But alas, Thanksgiving is upon us once again. Apparently time flies when you are having fun… or doing kettlebell swings… or super slow tempo pushups… or burpees… but I digress.
While I have made gratitude an intentional practice for two years now – specifically, keeping a daily gratitude journal and finding little moments to be thankful for throughout each day – this time of year always provides a much needed opportunity for some focused reflection on the things that we are most grateful for.
1. Gratitude Forces Us to Recognize Our Little Wins
Progress in our #healthandhotness journeys is almost never linear. Sure, when we zoom out to see the big picture at the “macro” level, we find that if we are consistently showing up and chugging away to get 1% better every day, things do indeed trend upward.
Proper habits and actions done consistently over time are what lead to results that are noticeable (macro level), and yet these habits and actions occur within the context of the “every day” (micro level). Things like meal prep, prioritizing workouts, and carving out time for recovery and sleep all require planning, logistics, and time management. In other words, details.
Reaching our #healthandhotness goals requires being aware of – and living in – the details. Everyday life occurs within the context of the “zoomed in” lens.
While this is all good (and necessary!), when we consistently live in the “micro” it can be easy to become myopic and get discouraged by what feels like slow progress or no progress. Practicing gratitude positions us to actively seek out the good around us that we can appreciate. More specifically, gratitude helps us “zoom out” and keep our eyes peeled for the little wins.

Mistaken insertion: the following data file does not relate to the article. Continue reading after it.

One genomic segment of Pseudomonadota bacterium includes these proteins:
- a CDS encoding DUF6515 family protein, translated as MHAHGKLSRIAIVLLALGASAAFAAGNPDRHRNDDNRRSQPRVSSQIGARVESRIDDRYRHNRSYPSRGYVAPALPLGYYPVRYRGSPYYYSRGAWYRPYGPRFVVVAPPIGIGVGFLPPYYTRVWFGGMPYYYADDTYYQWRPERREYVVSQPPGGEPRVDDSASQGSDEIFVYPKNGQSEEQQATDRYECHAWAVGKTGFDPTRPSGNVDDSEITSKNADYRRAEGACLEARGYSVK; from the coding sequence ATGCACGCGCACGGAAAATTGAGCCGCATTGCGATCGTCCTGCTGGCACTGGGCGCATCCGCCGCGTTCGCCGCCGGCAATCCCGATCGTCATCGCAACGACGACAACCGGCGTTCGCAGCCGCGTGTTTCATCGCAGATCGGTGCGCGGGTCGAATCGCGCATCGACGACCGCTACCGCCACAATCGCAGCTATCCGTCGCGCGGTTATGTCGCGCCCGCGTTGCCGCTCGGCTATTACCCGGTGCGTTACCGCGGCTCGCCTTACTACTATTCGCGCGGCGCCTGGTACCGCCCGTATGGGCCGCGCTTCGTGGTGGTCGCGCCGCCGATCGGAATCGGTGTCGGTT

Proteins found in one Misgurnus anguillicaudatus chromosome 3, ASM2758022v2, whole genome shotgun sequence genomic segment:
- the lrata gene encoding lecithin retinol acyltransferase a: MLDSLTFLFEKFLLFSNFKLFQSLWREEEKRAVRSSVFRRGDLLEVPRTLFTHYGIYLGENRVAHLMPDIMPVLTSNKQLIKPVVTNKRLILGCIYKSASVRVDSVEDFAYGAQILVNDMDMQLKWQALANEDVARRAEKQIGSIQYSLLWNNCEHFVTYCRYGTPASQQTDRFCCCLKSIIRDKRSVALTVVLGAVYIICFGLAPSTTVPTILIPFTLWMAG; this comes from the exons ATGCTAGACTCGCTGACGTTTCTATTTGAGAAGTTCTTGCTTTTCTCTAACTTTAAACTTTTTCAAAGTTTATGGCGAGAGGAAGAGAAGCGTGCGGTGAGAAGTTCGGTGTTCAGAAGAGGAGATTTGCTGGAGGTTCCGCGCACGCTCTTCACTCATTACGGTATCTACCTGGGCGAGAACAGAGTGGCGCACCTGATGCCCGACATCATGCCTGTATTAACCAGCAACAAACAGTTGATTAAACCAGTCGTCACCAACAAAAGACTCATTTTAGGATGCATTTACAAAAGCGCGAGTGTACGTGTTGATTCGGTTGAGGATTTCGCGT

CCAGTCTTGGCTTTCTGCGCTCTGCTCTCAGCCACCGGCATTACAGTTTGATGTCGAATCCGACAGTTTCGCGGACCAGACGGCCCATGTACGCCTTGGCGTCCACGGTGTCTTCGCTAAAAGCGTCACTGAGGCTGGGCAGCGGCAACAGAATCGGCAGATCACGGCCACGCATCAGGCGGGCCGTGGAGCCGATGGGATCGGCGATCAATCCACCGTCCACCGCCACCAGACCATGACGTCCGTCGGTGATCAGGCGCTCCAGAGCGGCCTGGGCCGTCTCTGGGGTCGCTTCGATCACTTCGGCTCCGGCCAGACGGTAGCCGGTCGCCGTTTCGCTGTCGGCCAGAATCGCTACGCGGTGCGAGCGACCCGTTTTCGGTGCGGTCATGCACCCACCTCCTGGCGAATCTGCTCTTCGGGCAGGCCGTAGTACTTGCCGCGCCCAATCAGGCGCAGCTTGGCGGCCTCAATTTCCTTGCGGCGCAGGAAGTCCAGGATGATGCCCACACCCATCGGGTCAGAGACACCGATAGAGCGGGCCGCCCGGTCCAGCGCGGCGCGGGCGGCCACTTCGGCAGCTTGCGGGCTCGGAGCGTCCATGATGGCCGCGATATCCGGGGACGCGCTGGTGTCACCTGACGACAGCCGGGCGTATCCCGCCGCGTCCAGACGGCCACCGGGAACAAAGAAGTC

Have you gone up in weight in any of your exercises? Can you lift the same weight from a month ago but with better form and much more ease? Has your consistency improved over time? Do grocery shopping and food prep feel like much more of a breeze compared to how they used to? Maybe your sleep still isn’t perfect, but did you sleep for 7+ hours four nights this week instead of two?
All of these matter.
Take inventory of your little wins. Our little wins add up over time. And recognizing and being thankful for those wins prevents us from being myopic as we live our daily lives in the context of the “micro.” These wins are what fuel us to show up again and again. And again… And again… And with time, we see those results. Gratitude helps us see the big picture.
2. Gratitude Reminds Us of All the Things That Are Within Our Control
These low points can be a number of different things. Maybe it’s an injury. Maybe it’s chronic pain. Maybe it’s work or family or life circumstances that are so stressful that they start to affect your training. Or maybe it’s just the normal fluctuations in strength or performance that can nonetheless be discouraging at times.
These valleys, if left unchecked, can leave us feeling powerless if we let them. And this sense of powerlessness can often be enough to prevent us from simply showing up and doing the work. This is where the power of gratitude comes in.
When I was a senior in college, I sprained my ankle and fractured my foot during the most stressful part of the semester. I was also co-director and a choreographer for my dance team at the time, and the injury put me out of commission for a little bit.
The night of the injury, I went to bed discouraged and depressed thinking about what the next few months would look like. Nonetheless, I challenged myself to remain committed to the practice of gratitude.
And as I did (it was hard at times), my mindset slowly evolved from, “Man, this sucks,” into, “Wait a minute… I have a working leg that I can train! And an upper body that I can train as well because it’s capable of moving just fine. I have eyes that can watch the choreographer during practice and ears that can stay attentive to the details in the music. I have the ability to visualize myself doing this choreography. I have the opportunity to choose joy by intentionally finding little moments of joy on the days that are rough.” And so on and so forth.